Man Wrongfully Imprisoned Due to Facial Recognition Error Joins Growing Number of Black Plaintiffs in Lawsuits

by Joshua Brown
Facial Recognition Lawsuit

Randal Quran Reid was en route to his mother’s residence on the day following Thanksgiving of the previous year when he was intercepted and detained by police on a bustling Georgia highway. Officers informed him that he was sought for criminal activities in Louisiana and subsequently incarcerated him. Reid, who identifies as Quran, spent the subsequent days in confinement, puzzled over how he could be implicated in criminal activities in a state he claims never to have visited.

This month, a legal complaint attributes his detention to the flawed application of facial recognition technology by a detective from the Jefferson Parish Sheriff’s Office in Louisiana.

“Uncertainty and anger overwhelmed me because I was uninformed about the situation,” Quran stated in an interview with The Big Big News. “All they told me was, ‘You have to wait for authorities from Louisiana to collect you,’ without specifying any time frame.”

Quran, aged 29, is among a growing number of Black plaintiffs who have initiated legal proceedings against law enforcement agencies. They argue that they have been erroneously identified and subsequently arrested due to faulty facial recognition technology. Among these are three lawsuits against the Detroit Police Department, one of which was filed by an eight-month-pregnant woman wrongfully accused of car theft.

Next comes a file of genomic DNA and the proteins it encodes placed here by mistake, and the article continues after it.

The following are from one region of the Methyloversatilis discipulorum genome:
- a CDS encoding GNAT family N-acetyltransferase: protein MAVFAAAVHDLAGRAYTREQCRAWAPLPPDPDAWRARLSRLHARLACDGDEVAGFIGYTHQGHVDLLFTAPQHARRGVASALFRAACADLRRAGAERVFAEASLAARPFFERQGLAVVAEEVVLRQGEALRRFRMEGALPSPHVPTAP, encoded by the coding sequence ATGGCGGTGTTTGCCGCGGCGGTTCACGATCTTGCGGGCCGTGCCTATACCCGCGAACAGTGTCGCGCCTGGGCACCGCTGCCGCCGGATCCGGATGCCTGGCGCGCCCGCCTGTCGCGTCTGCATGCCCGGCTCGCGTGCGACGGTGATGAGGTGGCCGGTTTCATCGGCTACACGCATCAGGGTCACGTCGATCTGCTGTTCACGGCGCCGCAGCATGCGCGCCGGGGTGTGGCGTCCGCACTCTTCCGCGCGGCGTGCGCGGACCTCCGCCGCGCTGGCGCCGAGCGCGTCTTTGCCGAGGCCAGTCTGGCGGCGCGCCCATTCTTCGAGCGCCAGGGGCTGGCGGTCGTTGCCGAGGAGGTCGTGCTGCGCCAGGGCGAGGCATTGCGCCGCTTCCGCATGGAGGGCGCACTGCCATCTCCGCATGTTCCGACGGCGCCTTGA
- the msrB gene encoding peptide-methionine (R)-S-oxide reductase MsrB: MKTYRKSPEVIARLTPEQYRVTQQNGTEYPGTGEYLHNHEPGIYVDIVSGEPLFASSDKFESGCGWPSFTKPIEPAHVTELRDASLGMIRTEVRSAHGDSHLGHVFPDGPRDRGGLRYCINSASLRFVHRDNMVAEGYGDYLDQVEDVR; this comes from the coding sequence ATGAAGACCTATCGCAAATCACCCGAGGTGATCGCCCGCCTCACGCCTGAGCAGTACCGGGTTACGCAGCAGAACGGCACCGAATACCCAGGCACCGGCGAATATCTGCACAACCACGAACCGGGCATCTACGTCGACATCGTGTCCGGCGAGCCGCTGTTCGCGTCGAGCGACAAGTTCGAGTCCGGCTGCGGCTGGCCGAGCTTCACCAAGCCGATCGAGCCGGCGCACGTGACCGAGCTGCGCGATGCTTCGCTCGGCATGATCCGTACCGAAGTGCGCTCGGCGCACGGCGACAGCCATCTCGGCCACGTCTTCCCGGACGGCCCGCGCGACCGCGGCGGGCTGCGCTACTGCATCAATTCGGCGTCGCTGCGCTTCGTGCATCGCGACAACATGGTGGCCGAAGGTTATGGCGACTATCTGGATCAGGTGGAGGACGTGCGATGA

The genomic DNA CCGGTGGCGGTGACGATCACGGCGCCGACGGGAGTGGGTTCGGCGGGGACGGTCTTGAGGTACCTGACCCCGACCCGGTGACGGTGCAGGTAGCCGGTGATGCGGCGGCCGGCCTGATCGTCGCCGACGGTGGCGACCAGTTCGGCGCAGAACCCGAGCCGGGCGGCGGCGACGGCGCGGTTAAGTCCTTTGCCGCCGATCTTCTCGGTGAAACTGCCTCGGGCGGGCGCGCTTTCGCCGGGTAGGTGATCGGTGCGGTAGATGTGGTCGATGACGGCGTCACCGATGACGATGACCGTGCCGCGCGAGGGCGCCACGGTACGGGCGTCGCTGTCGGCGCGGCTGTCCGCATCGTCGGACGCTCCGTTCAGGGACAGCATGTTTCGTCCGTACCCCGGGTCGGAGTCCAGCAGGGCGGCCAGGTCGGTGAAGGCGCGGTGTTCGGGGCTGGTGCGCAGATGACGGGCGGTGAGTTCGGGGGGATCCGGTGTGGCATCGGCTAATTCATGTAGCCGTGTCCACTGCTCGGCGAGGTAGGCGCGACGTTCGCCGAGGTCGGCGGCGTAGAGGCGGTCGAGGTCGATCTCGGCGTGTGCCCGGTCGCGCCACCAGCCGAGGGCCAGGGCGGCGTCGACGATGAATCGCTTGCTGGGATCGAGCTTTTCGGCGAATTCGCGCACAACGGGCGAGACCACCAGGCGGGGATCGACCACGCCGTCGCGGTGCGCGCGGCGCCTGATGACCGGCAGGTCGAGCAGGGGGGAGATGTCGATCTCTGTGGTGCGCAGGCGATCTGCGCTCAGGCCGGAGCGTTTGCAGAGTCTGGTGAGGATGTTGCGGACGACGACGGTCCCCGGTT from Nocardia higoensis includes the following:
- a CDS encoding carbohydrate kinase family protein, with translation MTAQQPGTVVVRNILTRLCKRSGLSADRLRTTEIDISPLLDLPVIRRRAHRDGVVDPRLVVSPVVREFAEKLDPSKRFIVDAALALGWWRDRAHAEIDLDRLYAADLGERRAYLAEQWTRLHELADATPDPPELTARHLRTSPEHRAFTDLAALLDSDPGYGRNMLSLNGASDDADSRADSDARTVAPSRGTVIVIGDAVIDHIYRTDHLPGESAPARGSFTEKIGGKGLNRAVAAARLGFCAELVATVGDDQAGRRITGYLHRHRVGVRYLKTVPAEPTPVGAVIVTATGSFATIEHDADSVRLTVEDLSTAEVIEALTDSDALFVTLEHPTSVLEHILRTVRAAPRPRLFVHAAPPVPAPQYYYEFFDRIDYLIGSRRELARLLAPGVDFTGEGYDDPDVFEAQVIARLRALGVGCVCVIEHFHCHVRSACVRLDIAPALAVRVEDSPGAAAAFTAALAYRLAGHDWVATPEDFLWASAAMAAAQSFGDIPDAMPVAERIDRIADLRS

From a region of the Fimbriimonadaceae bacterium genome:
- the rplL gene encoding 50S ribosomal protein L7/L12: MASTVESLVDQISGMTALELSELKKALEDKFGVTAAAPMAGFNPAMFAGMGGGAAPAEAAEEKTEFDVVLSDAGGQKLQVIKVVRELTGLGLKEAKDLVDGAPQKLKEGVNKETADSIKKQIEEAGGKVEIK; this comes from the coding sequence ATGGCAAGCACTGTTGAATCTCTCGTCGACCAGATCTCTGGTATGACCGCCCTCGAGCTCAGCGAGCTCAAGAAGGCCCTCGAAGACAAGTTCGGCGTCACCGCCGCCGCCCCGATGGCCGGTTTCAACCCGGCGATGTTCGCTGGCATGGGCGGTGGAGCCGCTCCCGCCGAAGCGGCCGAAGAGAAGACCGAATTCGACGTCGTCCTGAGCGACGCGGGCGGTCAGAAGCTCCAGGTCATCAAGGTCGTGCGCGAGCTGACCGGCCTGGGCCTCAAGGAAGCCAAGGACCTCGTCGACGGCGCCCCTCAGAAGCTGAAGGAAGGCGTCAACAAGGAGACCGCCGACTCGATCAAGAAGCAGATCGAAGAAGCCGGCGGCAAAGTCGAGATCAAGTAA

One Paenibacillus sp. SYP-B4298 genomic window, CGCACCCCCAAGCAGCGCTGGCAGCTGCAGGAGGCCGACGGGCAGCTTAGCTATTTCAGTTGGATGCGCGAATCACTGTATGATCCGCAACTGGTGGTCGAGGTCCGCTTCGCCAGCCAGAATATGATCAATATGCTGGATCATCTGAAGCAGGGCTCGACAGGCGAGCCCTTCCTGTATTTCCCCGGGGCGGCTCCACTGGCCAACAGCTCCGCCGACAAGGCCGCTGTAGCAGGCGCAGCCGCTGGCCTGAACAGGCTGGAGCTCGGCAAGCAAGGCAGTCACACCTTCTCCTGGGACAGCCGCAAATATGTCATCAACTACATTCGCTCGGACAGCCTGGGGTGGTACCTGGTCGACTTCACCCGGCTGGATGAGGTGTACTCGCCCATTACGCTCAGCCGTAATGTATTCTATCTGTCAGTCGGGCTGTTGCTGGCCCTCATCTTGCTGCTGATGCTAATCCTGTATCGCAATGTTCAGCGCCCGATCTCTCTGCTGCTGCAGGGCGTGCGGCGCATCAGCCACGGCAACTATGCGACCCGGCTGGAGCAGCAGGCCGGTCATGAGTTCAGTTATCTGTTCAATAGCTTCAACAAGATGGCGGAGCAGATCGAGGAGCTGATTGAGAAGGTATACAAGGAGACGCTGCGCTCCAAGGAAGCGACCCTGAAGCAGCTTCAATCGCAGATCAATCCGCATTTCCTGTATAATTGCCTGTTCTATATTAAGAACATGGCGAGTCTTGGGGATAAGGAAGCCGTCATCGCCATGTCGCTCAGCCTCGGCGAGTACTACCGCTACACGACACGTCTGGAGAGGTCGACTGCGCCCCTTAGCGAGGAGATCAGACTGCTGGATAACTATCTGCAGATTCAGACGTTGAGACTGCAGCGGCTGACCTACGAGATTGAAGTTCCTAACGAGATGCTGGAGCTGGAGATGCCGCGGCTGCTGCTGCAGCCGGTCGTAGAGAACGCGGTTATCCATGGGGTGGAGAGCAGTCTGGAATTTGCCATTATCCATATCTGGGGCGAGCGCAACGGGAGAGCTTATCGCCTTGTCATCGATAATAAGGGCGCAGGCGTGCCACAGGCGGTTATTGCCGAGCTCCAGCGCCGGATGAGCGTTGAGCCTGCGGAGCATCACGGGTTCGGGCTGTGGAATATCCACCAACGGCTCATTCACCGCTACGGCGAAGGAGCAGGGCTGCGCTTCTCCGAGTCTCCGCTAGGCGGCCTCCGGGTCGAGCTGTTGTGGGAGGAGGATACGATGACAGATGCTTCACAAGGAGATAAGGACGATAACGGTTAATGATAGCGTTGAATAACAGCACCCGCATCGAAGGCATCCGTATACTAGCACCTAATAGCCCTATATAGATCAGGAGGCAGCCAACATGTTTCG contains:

Facial recognition technology enables law enforcement to input images from surveillance footage into software that cross-references government databases or social media for potential matches. Although proponents argue that it is invaluable for solving crimes, detractors assert that the technology disproportionately misidentifies people of color as compared to white individuals.

Several states and municipalities have curtailed its application. “Even with standard operating procedures in place, the use of this technology poses significant civil liberties and privacy risks,” commented Sam Starks, a senior attorney at The Cochran Firm in Atlanta, representing Quran.

The lawsuit, filed on September 8 in a federal court in Atlanta, designates Jefferson Parish Sheriff Joseph Lopinto and Detective Andrew Bartholomew as defendants. According to the lawsuit, Bartholomew solely relied on facial recognition technology to obtain an arrest warrant for Reid, based on the unauthorized use of a credit card to purchase two purses valued at over $8,000 from a consignment store near New Orleans in June 2022.